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Any home with heating or cooling has a zoning system. Some homes have one zone, meaning there’s one thermostat on the main floor and it cools or heats the home to the specific temperature at that thermostat. Rooms on other floors may get much cooler or hotter as temperatures between a home’s main and second or third levels can vary.

Some homes, especially newer ones, are set up with different zones for each level of the home. The main level has one, and the upstairs has other zones. If you have a three-level home, you could have three zones. 

The Benefits of Multiple Zones

When you have a multi-level home in southern Florida, zones are essential to keeping all areas of your home cool and comfortable. If you don’t have more than one zone, you can open and close dampers to force more of the cooler air to one area than another, but that takes trial and error.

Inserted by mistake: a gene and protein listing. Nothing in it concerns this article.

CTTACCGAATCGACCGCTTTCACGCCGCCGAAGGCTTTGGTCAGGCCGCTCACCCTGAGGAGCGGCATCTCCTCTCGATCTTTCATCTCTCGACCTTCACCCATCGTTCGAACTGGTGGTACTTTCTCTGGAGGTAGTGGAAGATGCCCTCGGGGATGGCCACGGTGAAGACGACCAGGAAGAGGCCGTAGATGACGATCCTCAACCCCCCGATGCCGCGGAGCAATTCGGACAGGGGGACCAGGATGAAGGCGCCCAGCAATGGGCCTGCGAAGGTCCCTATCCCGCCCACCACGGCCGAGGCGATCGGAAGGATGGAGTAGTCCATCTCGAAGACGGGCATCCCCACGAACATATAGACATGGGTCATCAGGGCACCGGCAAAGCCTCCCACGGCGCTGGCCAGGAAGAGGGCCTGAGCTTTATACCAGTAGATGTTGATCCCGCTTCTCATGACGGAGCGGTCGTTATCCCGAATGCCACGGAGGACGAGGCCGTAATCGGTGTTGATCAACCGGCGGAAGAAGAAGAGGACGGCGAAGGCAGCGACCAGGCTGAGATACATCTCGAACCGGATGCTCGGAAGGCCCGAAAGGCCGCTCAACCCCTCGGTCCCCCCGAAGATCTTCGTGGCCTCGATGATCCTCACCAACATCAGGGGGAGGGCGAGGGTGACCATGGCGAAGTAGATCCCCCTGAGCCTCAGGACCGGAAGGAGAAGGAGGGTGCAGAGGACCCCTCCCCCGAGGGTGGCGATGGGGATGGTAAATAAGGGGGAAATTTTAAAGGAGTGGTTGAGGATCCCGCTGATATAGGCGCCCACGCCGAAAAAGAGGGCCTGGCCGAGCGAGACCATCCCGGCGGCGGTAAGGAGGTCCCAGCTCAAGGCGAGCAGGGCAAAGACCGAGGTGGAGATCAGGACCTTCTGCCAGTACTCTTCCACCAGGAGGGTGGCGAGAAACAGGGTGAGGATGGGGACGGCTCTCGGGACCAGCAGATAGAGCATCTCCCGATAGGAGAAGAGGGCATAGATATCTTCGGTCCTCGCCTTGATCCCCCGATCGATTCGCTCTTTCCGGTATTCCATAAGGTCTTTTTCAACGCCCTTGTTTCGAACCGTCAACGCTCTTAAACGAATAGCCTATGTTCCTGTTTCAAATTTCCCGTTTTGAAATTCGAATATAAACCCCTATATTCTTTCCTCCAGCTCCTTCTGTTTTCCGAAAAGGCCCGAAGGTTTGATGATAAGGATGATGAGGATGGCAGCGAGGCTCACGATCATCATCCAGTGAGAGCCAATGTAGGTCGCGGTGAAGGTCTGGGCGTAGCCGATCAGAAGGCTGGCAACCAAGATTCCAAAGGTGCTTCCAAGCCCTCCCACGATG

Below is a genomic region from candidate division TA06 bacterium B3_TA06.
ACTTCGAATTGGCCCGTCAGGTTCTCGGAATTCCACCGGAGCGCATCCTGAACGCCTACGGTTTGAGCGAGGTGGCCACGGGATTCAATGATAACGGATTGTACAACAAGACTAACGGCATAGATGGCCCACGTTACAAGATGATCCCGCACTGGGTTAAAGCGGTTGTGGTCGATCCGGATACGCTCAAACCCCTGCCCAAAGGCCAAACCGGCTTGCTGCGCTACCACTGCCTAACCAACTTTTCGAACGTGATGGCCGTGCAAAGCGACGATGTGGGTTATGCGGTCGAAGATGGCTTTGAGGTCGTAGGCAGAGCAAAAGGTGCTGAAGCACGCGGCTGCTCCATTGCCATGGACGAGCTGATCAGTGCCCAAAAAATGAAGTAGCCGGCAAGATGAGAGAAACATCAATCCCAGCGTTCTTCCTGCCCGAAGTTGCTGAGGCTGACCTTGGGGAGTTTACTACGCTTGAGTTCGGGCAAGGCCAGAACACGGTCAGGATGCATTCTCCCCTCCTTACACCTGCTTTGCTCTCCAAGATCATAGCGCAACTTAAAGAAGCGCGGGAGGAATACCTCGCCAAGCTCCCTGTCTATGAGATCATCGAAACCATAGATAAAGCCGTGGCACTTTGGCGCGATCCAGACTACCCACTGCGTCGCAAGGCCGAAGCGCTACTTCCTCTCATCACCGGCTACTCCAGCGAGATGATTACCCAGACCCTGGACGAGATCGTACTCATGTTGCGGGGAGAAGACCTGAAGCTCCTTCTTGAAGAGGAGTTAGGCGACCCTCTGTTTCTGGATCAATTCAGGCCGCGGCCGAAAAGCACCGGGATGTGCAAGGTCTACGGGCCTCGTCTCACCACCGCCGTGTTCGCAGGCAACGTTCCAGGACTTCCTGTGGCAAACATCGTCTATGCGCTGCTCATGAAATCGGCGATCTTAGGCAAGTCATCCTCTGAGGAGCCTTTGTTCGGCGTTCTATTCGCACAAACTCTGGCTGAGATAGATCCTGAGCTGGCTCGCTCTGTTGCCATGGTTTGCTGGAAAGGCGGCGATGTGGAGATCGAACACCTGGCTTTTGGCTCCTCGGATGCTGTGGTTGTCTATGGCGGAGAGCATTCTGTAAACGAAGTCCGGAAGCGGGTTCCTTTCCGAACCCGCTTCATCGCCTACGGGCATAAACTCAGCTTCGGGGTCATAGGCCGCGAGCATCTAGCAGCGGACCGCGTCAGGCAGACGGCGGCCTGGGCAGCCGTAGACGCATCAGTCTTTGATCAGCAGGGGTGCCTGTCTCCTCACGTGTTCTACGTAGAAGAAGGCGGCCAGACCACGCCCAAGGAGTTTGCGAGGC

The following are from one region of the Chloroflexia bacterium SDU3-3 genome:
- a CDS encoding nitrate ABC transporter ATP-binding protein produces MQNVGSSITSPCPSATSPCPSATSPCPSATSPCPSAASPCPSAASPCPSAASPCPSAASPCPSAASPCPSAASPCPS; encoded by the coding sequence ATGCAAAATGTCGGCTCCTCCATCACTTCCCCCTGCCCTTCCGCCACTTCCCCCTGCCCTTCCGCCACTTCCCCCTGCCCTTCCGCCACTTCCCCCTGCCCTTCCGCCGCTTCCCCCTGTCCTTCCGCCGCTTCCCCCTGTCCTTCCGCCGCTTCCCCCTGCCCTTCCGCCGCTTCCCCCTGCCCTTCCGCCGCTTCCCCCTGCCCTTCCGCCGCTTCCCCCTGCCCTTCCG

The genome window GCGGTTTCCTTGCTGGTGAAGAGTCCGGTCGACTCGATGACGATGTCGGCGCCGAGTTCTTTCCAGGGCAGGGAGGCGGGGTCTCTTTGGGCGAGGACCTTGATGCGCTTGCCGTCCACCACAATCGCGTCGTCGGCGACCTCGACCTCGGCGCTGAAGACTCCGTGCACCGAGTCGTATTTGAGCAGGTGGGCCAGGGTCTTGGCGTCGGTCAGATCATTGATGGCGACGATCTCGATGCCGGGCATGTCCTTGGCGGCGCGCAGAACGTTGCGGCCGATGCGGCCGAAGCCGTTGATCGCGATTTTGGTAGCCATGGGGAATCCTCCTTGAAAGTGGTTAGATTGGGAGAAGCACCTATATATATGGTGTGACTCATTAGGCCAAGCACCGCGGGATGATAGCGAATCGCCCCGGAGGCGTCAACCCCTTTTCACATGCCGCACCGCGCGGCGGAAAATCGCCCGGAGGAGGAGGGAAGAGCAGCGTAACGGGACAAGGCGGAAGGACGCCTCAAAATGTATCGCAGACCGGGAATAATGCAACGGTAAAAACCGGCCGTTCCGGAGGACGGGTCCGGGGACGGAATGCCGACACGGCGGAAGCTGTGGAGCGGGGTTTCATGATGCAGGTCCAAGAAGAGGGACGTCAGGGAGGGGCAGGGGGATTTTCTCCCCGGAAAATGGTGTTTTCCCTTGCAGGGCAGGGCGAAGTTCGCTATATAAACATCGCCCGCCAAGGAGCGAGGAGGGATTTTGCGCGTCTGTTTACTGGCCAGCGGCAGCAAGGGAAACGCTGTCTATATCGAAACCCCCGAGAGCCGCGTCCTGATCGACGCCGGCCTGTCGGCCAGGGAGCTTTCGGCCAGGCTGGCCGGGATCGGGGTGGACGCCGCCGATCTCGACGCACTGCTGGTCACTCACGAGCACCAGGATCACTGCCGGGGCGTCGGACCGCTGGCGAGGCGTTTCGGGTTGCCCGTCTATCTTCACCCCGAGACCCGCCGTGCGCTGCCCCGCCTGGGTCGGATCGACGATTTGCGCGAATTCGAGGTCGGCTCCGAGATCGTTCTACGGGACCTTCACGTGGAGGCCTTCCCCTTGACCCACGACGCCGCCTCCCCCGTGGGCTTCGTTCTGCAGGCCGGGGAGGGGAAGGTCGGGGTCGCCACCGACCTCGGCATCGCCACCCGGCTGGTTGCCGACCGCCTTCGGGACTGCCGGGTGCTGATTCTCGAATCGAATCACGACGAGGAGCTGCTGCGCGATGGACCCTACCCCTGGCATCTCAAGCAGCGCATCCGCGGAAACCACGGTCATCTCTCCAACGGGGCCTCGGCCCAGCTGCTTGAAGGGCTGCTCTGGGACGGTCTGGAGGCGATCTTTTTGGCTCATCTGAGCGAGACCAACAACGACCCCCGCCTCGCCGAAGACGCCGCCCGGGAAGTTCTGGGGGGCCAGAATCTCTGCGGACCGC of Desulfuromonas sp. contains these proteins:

It’s better to figure out how many zones you need and look into adding them.

Suppose you have a two-level home and one thermostat. Say your living room is the area where your main floor thermostat is located. It uses the air in that room to determine when it’s time to turn on the AC and keep the temperature at your chosen setting. If you want it to be 72ºF, the AC will run to ensure the living room thermostat is at the right temperature. 

Meanwhile, all of your bedrooms have windows facing west, so the late afternoon sun warms those rooms up faster than the living room that’s positioned in the eastern portion of the house. When you’re ready for bed, those rooms are warmer than 72ºF and not comfortable for sleeping.